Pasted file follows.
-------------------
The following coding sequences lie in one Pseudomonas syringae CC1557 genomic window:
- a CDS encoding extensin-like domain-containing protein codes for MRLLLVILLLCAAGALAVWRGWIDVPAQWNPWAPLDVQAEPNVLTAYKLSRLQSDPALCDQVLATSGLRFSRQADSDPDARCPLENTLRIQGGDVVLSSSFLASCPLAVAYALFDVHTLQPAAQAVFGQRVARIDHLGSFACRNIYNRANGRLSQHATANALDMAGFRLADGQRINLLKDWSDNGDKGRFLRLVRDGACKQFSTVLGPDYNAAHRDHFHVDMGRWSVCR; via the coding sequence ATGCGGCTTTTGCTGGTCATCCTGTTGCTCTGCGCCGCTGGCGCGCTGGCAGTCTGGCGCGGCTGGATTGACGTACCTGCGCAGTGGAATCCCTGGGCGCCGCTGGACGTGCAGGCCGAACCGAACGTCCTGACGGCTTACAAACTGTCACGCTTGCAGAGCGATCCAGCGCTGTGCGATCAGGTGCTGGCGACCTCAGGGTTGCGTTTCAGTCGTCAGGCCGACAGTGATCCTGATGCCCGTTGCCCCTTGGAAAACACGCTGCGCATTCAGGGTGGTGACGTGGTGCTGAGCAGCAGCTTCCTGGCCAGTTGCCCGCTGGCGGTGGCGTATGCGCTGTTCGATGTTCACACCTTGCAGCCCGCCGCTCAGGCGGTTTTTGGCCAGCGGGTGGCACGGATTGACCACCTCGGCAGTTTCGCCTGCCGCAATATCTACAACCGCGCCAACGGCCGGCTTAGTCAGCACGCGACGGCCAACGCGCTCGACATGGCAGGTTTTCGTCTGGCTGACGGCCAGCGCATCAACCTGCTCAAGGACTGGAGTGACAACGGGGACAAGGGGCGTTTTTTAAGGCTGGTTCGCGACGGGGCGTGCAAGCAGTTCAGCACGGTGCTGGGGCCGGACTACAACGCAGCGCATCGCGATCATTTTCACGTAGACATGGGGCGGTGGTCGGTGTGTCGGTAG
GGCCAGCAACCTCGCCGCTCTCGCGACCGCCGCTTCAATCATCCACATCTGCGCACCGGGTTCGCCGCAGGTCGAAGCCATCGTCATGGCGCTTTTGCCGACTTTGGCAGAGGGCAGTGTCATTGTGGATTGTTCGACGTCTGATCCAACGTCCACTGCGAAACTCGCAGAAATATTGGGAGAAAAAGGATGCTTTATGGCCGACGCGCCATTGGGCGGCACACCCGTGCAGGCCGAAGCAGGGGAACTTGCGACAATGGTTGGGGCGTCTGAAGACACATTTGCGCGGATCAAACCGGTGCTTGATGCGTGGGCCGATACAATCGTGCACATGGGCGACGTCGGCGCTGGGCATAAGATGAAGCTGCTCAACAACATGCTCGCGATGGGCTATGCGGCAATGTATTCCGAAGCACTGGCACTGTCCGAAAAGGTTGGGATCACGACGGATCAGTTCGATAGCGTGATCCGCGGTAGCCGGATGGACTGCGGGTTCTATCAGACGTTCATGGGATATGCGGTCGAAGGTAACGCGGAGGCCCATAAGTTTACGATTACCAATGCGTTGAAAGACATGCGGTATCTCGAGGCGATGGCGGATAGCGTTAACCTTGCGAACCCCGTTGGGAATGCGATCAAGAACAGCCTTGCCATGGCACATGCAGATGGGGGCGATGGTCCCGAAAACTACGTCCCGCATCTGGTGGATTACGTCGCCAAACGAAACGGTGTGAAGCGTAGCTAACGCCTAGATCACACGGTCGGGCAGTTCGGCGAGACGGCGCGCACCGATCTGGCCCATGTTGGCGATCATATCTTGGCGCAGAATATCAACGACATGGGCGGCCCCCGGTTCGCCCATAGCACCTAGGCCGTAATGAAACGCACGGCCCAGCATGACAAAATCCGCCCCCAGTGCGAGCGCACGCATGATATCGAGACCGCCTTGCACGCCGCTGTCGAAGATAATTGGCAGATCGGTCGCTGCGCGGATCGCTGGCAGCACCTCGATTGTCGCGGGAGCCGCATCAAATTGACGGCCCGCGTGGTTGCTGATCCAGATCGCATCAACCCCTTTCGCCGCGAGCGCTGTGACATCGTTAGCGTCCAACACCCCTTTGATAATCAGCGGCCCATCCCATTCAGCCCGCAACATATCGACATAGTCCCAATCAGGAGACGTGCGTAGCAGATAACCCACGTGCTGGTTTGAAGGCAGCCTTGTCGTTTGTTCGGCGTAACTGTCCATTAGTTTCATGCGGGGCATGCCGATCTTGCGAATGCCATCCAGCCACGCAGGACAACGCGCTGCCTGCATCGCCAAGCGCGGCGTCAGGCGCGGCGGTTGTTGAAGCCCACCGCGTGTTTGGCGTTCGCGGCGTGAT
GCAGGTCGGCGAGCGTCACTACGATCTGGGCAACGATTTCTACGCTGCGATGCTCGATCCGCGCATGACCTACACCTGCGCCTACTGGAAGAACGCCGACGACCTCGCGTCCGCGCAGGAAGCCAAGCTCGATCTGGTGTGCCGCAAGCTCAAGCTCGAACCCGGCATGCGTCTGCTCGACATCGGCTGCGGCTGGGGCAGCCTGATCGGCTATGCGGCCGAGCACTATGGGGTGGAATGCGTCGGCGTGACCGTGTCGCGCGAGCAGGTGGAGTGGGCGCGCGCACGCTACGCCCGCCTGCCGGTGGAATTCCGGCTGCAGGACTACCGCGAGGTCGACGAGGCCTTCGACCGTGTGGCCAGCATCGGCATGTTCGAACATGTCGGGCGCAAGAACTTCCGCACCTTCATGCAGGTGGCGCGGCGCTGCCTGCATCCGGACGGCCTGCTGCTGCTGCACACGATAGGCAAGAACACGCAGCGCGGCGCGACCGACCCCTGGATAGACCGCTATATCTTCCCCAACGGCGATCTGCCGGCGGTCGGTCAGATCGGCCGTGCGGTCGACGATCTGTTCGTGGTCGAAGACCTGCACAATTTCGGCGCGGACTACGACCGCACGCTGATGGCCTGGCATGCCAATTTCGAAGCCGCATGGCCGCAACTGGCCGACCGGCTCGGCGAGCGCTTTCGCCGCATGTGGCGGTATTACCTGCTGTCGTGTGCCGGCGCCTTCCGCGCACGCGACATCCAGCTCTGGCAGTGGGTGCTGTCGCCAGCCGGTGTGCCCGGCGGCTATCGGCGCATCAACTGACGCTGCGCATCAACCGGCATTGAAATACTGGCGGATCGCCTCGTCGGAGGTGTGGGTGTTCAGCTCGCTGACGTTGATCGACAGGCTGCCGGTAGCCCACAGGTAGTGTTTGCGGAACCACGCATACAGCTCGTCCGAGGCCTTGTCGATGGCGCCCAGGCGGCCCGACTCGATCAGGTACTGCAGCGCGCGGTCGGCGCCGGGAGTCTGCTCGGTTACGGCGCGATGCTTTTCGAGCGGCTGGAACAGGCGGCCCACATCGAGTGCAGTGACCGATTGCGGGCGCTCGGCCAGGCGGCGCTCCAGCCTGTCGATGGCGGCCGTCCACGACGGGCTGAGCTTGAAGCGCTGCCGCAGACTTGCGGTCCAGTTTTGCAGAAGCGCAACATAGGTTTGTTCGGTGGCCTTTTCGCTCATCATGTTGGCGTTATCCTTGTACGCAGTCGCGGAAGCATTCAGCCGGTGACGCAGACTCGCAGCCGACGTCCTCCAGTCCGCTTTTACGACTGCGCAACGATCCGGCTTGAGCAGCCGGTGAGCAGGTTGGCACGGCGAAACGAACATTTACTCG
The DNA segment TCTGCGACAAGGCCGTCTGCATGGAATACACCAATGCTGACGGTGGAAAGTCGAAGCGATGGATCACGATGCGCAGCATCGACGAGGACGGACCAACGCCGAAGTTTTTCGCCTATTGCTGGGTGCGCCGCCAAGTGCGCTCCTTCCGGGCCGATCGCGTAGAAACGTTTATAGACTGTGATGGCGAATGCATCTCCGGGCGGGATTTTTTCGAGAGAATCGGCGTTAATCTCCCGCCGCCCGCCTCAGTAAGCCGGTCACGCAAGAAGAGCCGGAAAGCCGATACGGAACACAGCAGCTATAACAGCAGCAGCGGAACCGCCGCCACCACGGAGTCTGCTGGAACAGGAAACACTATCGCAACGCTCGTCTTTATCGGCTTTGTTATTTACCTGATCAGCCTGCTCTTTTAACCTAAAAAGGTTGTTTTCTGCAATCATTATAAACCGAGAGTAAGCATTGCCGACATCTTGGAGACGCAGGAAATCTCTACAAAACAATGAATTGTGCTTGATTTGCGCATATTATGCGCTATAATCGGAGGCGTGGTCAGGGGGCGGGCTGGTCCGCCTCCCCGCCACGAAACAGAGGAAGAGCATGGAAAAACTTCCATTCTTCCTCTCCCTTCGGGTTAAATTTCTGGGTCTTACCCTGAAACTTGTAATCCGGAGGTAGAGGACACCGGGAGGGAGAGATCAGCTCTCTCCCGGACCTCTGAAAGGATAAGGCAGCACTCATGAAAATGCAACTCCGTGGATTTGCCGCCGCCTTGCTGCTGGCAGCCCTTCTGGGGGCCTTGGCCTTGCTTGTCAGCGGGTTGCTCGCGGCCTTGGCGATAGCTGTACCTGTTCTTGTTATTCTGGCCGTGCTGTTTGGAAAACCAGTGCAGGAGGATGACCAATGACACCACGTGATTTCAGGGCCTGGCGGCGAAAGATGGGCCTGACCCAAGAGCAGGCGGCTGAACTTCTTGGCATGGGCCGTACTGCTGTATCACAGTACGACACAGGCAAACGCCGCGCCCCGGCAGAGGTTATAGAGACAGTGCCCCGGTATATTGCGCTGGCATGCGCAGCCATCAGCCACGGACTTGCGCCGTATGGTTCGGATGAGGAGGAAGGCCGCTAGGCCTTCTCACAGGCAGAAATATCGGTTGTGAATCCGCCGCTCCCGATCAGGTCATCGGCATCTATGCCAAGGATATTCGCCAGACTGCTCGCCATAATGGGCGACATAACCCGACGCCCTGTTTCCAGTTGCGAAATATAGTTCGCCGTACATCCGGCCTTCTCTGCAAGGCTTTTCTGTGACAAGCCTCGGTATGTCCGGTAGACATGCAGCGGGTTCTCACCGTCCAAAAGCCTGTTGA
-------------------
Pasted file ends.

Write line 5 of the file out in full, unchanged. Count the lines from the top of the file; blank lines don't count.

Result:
The DNA segment TCTGCGACAAGGCCGTCTGCATGGAATACACCAATGCTGACGGTGGAAAGTCGAAGCGATGGATCACGATGCGCAGCATCGACGAGGACGGACCAACGCCGAAGTTTTTCGCCTATTGCTGGGTGCGCCGCCAAGTGCGCTCCTTCCGGGCCGATCGCGTAGAAACGTTTATAGACTGTGATGGCGAATGCATCTCCGGGCGGGATTTTTTCGAGAGAATCGGCGTTAATCTCCCGCCGCCCGCCTCAGTAAGCCGGTCACGCAAGAAGAGCCGGAAAGCCGATACGGAACACAGCAGCTATAACAGCAGCAGCGGAACCGCCGCCACCACGGAGTCTGCTGGAACAGGAAACACTATCGCAACGCTCGTCTTTATCGGCTTTGTTATTTACCTGATCAGCCTGCTCTTTTAACCTAAAAAGGTTGTTTTCTGCAATCATTATAAACCGAGAGTAAGCATTGCCGACATCTTGGAGACGCAGGAAATCTCTACAAAACAATGAATTGTGCTTGATTTGCGCATATTATGCGCTATAATCGGAGGCGTGGTCAGGGGGCGGGCTGGTCCGCCTCCCCGCCACGAAACAGAGGAAGAGCATGGAAAAACTTCCATTCTTCCTCTCCCTTCGGGTTAAATTTCTGGGTCTTACCCTGAAACTTGTAATCCGGAGGTAGAGGACACCGGGAGGGAGAGATCAGCTCTCTCCCGGACCTCTGAAAGGATAAGGCAGCACTCATGAAAATGCAACTCCGTGGATTTGCCGCCGCCTTGCTGCTGGCAGCCCTTCTGGGGGCCTTGGCCTTGCTTGTCAGCGGGTTGCTCGCGGCCTTGGCGATAGCTGTACCTGTTCTTGTTATTCTGGCCGTGCTGTTTGGAAAACCAGTGCAGGAGGATGACCAATGACACCACGTGATTTCAGGGCCTGGCGGCGAAAGATGGGCCTGACCCAAGAGCAGGCGGCTGAACTTCTTGGCATGGGCCGTACTGCTGTATCACAGTACGACACAGGCAAACGCCGCGCCCCGGCAGAGGTTATAGAGACAGTGCCCCGGTATATTGCGCTGGCATGCGCAGCCATCAGCCACGGACTTGCGCCGTATGGTTCGGATGAGGAGGAAGGCCGCTAGGCCTTCTCACAGGCAGAAATATCGGTTGTGAATCCGCCGCTCCCGATCAGGTCATCGGCATCTATGCCAAGGATATTCGCCAGACTGCTCGCCATAATGGGCGACATAACCCGACGCCCTGTTTCCAGTTGCGAAATATAGTTCGCCGTACATCCGGCCTTCTCTGCAAGGCTTTTCTGTGACAAGCCTCGGTATGTCCGGTAGACATGCAGCGGGTTCTCACCGTCCAAAAGCCTGTTGA